I hope this list, with all of the rambling and rationale wrapped up therein, is helpful to you. If I can assist you in planning your trek in any way, please let me know.

Until next time –


New Beginnings

Dear readers,

‘Round these parts, there be much change afoot.

Shortly after my arrival to the Vaterland, I found myself untended in the exotic land of Garmisch-Partenkirchen, accessory to my boo. He, however, had lectures and classes all day, and I was left to my own devices for much of the week. I attempted a summit of the Zugspitze via the Reintal Valley early in the week, but turned back after I realized that  a) I’d hobbled myself in my aggressive pace, and b) I didn’t have the time I’d have liked to summit the mountain and take the cable car down, and I certainly didn’t have the gear to survive the night. That walk back was at a decidedly slower trot, and I returned to my room with time to lick my wounds before dinner. And with that, my week of hiking evaporated into the ether. As if to endorse my decision, it rained… for days.

Now, there’s only so much media that I can consume in a day. I thought I was on a pretty good kick with Downton Abbey, which I began for the first time down at Garmisch (so good), but I found that I am a terribly antsy couch potato. I became increasingly agitated: act, be not acted upon! I did venture into town each day, but that ain’t no freedom of the hills. Poking around the Interwebs in my ennui on Wednesday or Thursday of that week, I discovered two sites that appeared as if manna from Heaven, which seems to be how my life works. These two sites, Proofread Anywhere and Transcribe Anywhere, are legitimate work from home sites that offer to teach you the skills of their respective freelance trade. Each offers a weeklong introduction course, which is conducted daily via email. I took both of these and found that I quite enjoyed them. Oh, and I stumbled upon and purchased the Genius Blogger Toolkit – a bundle marketed for one week at 97% off retail price. That’s pretty cool.

With the conclusion of the annual dental conference on Friday morning, I got my husband back. We spent the day and a half remaining to us there in the outdoors, riding a really cool coaster in Oberammergau on Friday, and climbing the Kramerspitz to the north of Garmisch on Saturday morning. We’d timed the hike to allow us ample time to drive to Memmingen Airport for our flight to Portugal, site of Honeymoon The Second. On our way there, we passed under this magnificent pedestrian suspension bridge in Reutte and flipped a U-turn to go check it out. Loc suffered a bit on our Kramerspitz hike, and he had me push him up the hill to that long bridge; the incredulous looks of passers-by was well worth the effort. Oh, the bridge was nice too.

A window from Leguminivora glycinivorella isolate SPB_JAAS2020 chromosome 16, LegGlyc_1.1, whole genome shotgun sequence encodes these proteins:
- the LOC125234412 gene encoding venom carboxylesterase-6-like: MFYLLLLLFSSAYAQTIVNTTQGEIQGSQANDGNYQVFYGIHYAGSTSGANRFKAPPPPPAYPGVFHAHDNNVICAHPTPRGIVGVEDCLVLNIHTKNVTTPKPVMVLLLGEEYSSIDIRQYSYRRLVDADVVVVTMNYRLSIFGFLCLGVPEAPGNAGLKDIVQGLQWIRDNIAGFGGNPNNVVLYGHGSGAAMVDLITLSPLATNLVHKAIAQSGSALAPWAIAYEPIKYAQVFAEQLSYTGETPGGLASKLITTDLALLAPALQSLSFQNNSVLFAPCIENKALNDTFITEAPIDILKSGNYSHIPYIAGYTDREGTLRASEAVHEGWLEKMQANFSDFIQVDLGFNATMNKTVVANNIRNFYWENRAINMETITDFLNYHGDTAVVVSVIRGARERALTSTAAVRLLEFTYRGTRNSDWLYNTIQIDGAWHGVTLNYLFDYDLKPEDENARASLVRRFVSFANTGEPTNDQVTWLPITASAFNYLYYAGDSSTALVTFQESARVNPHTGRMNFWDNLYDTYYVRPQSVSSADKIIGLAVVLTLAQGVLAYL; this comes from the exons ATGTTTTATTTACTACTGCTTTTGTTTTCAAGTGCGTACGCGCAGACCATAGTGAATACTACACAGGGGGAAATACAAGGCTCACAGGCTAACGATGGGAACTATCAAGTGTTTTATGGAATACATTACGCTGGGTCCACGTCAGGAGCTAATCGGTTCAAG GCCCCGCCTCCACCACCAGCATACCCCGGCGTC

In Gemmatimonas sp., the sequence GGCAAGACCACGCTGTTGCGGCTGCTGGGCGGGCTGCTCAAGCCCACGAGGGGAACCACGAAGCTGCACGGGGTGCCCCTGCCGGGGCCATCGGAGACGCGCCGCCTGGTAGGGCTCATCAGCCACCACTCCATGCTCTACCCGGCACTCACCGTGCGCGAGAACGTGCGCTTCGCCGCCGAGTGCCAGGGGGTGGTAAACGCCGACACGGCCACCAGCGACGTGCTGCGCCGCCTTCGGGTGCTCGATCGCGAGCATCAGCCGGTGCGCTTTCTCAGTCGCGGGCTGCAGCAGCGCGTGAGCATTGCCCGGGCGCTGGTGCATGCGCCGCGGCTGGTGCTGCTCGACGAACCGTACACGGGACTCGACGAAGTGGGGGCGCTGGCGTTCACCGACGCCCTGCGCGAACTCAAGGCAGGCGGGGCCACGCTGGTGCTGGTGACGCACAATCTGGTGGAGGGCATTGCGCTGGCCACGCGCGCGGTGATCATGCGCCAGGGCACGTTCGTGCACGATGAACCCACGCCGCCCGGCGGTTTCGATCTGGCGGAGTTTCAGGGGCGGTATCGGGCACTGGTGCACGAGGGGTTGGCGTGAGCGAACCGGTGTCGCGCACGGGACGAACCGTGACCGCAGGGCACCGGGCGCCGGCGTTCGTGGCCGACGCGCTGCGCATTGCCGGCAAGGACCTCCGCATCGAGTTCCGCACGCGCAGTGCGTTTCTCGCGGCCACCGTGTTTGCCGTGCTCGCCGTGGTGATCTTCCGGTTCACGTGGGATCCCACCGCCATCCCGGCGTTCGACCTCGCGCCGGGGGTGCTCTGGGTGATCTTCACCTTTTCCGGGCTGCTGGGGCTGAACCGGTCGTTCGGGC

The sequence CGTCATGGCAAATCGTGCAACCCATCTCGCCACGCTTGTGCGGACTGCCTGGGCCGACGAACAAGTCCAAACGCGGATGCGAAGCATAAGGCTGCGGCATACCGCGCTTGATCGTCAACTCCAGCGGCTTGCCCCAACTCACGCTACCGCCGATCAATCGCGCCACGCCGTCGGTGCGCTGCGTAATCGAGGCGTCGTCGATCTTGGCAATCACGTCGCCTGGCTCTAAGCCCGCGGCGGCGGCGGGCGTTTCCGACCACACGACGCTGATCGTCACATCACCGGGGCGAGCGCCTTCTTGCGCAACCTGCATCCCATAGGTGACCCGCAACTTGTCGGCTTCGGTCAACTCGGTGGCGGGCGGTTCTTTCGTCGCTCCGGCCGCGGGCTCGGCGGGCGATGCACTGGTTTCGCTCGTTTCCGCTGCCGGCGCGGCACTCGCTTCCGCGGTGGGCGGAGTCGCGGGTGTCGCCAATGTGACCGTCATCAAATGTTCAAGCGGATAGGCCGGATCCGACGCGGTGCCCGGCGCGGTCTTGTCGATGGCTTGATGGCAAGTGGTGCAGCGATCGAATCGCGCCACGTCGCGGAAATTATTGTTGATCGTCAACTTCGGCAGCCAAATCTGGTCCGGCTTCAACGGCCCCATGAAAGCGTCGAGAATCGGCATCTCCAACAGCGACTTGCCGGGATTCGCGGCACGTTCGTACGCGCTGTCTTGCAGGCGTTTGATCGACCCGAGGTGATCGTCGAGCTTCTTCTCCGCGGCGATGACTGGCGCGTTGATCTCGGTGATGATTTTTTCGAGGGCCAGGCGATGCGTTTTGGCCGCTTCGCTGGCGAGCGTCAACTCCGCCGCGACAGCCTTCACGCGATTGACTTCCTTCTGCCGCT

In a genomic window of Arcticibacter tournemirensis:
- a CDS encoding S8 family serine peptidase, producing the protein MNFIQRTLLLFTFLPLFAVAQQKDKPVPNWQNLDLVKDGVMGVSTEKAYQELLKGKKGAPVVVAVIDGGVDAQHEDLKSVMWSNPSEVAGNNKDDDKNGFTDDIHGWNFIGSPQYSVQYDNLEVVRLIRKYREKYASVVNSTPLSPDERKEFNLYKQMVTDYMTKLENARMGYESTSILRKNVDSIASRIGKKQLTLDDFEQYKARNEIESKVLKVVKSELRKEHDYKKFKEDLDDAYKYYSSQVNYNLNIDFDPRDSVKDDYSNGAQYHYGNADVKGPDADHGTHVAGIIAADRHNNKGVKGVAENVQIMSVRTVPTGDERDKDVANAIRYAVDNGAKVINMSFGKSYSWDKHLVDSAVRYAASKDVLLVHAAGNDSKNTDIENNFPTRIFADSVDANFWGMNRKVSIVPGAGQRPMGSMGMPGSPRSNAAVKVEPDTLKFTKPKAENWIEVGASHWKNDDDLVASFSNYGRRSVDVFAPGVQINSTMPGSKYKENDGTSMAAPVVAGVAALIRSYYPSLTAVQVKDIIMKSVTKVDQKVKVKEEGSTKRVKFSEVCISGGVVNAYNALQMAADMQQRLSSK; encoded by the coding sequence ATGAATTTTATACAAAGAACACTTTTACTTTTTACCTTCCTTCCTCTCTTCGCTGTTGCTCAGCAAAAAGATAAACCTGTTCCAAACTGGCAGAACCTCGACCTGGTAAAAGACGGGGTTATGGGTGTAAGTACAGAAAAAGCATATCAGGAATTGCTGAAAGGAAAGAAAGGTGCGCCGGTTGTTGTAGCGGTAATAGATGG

We flew to the Algarve region of Portugal with one attraction on our agenda: the Benagil Sea Cave. The southern coast of Portugal is riddled with sea caves, the result of millennia of erosion, and this one is the creme de la creme of sea caves – an Instagram fave. Alas that the ocean was not in our favor and the one attempt we made was by speed boat from 30 kilometers away. The location of the cave is deliberately obscured, and it was with some chagrin that we discovered it an honest 150 meters from Benagil Beach. We attempted to reach it on our own several times after that boat ride but were ill-equipped and unsuccessful. My personal highlight of that trip was our stay at Vinha do Gaio, an agrotourism B&B perched on a mountain north of Monchique. Put simply, it is what I envision paradise to be.

But the changes:

1) I’m launching a career as a professional proofreader and transcriptionist. Right now, my goal is to become a legal transcriptionist, which I hope will lead to other opportunities as I establish myself in the industry. Legal transcriptionists work predominately with court reporters. Proper English is a matter of reputation in this world, so I am getting grammar and punctuation through a firehose (it’s not easy). I am also taking the proofreading course, as these two fields nest nicely and allow me the freedom to work from home (stay at home dad!).

2) I’m doing yoga with Adriene, my YouTube crush. I’m on day 6 of her Yoga Camp, a 30-day program that is challenging, but gently so. I like to start my mornings with yoga, as it awakens both body and mind and encourages synchronization between the two; it is active meditation.

3) I’m baking bread! I have a lovely sourdough starter bubbling away in the corner, and yesterday, I made both a quick bread with a small portion of my thru-hike grains and cornbread done right. I have several bread books on hand, chief among them The Bread Baker’s Apprentice, and I am just rolling in gluten.

4) I’m expanding my (vegetarian) culinary repertoire. I’ve long had vegetarian leanings, but after watching a particularly frightful PETA video (damn you, Paul McCartney), they’ve intensified. Since that fateful day, I’ve nearly gagged several times while eating hamburgers at restaurants. My qualm is largely an ethical one: I cannot support industrial farming. I’ll write a whole post about that some day. Yesterday’s chili had beef in it, but I bought it on the German economy rather than at the commissary. Your money is your voice in this modern economy, and I’m becoming increasingly judicious in how I use mine.

5) At the recommendation of a friend, I’m keeping a line-a-day journal. I’ve been doing it for a month now, and I really like both how it forces me to focus on what I deem most important in a day and how it serves as a historical record.

6) I found BookBub. If you’re at all literary, I highly recommend this site. It aggregates sales from across the web on books that may appeal to you. I’m still tailoring it to my interests; yesterday, it suggested a book of lesbian erotica to me, but also the Bar Tartine cookbook, which is chock-full of instruction on culinary techniques! Oh, and it was $2.99. Speaking of culinary techniques, The Kitchn offers a free culinary school online.

That about sums it up: English, yoga, food. I’m about to dive into music too; I have a keyboard and a guitar that have spent months in lonely isolation and they are calling my name.

Here’s to living deliberately –